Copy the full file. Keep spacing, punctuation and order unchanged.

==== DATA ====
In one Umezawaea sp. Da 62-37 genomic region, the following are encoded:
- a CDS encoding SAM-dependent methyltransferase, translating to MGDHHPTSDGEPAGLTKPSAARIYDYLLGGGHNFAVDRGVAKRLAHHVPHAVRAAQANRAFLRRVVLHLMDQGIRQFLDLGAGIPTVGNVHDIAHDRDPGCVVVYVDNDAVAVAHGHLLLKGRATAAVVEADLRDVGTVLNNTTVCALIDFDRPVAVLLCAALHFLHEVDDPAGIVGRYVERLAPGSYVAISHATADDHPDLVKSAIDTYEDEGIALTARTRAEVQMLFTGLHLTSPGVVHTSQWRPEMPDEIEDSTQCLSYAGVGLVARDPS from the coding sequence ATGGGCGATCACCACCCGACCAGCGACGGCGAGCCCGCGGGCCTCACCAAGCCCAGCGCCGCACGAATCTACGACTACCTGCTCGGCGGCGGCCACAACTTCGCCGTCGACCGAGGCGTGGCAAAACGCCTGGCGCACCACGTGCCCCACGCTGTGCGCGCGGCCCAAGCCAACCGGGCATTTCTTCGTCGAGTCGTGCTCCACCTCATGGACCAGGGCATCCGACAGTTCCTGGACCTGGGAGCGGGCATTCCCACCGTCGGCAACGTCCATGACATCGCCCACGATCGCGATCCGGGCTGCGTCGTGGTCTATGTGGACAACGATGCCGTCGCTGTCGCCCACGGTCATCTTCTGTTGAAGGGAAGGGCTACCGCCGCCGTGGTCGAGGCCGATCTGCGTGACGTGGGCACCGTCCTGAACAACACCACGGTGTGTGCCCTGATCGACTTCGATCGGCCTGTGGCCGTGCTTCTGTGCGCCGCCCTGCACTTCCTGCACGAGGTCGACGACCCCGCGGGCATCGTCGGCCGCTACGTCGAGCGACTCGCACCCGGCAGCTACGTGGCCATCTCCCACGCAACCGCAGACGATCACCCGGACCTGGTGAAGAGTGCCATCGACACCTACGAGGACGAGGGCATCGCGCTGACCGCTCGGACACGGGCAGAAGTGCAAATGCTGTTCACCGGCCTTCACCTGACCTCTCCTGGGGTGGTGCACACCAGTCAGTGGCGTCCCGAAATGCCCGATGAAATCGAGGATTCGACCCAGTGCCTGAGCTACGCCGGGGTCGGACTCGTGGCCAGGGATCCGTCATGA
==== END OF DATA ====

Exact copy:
In one Umezawaea sp. Da 62-37 genomic region, the following are encoded:
- a CDS encoding SAM-dependent methyltransferase, translating to MGDHHPTSDGEPAGLTKPSAARIYDYLLGGGHNFAVDRGVAKRLAHHVPHAVRAAQANRAFLRRVVLHLMDQGIRQFLDLGAGIPTVGNVHDIAHDRDPGCVVVYVDNDAVAVAHGHLLLKGRATAAVVEADLRDVGTVLNNTTVCALIDFDRPVAVLLCAALHFLHEVDDPAGIVGRYVERLAPGSYVAISHATADDHPDLVKSAIDTYEDEGIALTARTRAEVQMLFTGLHLTSPGVVHTSQWRPEMPDEIEDSTQCLSYAGVGLVARDPS from the coding sequence ATGGGCGATCACCACCCGACCAGCGACGGCGAGCCCGCGGGCCTCACCAAGCCCAGCGCCGCACGAATCTACGACTACCTGCTCGGCGGCGGCCACAACTTCGCCGTCGACCGAGGCGTGGCAAAACGCCTGGCGCACCACGTGCCCCACGCTGTGCGCGCGGCCCAAGCCAACCGGGCATTTCTTCGTCGAGTCGTGCTCCACCTCATGGACCAGGGCATCCGACAGTTCCTGGACCTGGGAGCGGGCATTCCCACCGTCGGCAACGTCCATGACATCGCCCACGATCGCGATCCGGGCTGCGTCGTGGTCTATGTGGACAACGATGCCGTCGCTGTCGCCCACGGTCATCTTCTGTTGAAGGGAAGGGCTACCGCCGCCGTGGTCGAGGCCGATCTGCGTGACGTGGGCACCGTCCTGAACAACACCACGGTGTGTGCCCTGATCGACTTCGATCGGCCTGTGGCCGTGCTTCTGTGCGCCGCCCTGCACTTCCTGCACGAGGTCGACGACCCCGCGGGCATCGTCGGCCGCTACGTCGAGCGACTCGCACCCGGCAGCTACGTGGCCATCTCCCACGCAACCGCAGACGATCACCCGGACCTGGTGAAGAGTGCCATCGACACCTACGAGGACGAGGGCATCGCGCTGACCGCTCGGACACGGGCAGAAGTGCAAATGCTGTTCACCGGCCTTCACCTGACCTCTCCTGGGGTGGTGCACACCAGTCAGTGGCGTCCCGAAATGCCCGATGAAATCGAGGATTCGACCCAGTGCCTGAGCTACGCCGGGGTCGGACTCGTGGCCAGGGATCCGTCATGA